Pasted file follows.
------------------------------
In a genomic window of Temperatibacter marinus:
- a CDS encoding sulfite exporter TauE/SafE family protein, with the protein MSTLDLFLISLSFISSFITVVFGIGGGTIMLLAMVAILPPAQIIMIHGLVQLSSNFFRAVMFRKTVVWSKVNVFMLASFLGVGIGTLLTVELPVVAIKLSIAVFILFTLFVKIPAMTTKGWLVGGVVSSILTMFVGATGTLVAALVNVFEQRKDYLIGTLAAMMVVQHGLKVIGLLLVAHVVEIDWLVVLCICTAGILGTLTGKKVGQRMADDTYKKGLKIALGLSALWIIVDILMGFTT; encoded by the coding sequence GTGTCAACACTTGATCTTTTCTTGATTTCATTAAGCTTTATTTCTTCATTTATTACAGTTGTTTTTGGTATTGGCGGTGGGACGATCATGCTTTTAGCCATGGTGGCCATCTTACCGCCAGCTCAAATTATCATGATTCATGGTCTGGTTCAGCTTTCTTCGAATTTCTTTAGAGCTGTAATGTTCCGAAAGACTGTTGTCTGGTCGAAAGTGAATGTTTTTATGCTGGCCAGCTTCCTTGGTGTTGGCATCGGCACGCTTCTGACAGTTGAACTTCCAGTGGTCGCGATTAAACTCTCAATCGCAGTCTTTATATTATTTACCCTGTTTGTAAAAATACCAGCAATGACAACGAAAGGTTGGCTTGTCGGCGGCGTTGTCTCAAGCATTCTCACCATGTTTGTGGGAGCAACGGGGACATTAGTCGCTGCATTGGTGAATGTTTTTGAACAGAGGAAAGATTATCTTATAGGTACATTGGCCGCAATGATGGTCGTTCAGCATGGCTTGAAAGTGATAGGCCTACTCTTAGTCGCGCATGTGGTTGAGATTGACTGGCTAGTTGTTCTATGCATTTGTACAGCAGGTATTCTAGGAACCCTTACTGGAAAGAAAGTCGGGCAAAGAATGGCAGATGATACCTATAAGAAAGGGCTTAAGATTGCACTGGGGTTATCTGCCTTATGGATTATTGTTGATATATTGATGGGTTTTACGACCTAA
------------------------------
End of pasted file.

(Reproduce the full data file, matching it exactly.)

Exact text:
In a genomic window of Temperatibacter marinus:
- a CDS encoding sulfite exporter TauE/SafE family protein, with the protein MSTLDLFLISLSFISSFITVVFGIGGGTIMLLAMVAILPPAQIIMIHGLVQLSSNFFRAVMFRKTVVWSKVNVFMLASFLGVGIGTLLTVELPVVAIKLSIAVFILFTLFVKIPAMTTKGWLVGGVVSSILTMFVGATGTLVAALVNVFEQRKDYLIGTLAAMMVVQHGLKVIGLLLVAHVVEIDWLVVLCICTAGILGTLTGKKVGQRMADDTYKKGLKIALGLSALWIIVDILMGFTT; encoded by the coding sequence GTGTCAACACTTGATCTTTTCTTGATTTCATTAAGCTTTATTTCTTCATTTATTACAGTTGTTTTTGGTATTGGCGGTGGGACGATCATGCTTTTAGCCATGGTGGCCATCTTACCGCCAGCTCAAATTATCATGATTCATGGTCTGGTTCAGCTTTCTTCGAATTTCTTTAGAGCTGTAATGTTCCGAAAGACTGTTGTCTGGTCGAAAGTGAATGTTTTTATGCTGGCCAGCTTCCTTGGTGTTGGCATCGGCACGCTTCTGACAGTTGAACTTCCAGTGGTCGCGATTAAACTCTCAATCGCAGTCTTTATATTATTTACCCTGTTTGTAAAAATACCAGCAATGACAACGAAAGGTTGGCTTGTCGGCGGCGTTGTCTCAAGCATTCTCACCATGTTTGTGGGAGCAACGGGGACATTAGTCGCTGCATTGGTGAATGTTTTTGAACAGAGGAAAGATTATCTTATAGGTACATTGGCCGCAATGATGGTCGTTCAGCATGGCTTGAAAGTGATAGGCCTACTCTTAGTCGCGCATGTGGTTGAGATTGACTGGCTAGTTGTTCTATGCATTTGTACAGCAGGTATTCTAGGAACCCTTACTGGAAAGAAAGTCGGGCAAAGAATGGCAGATGATACCTATAAGAAAGGGCTTAAGATTGCACTGGGGTTATCTGCCTTATGGATTATTGTTGATATATTGATGGGTTTTACGACCTAA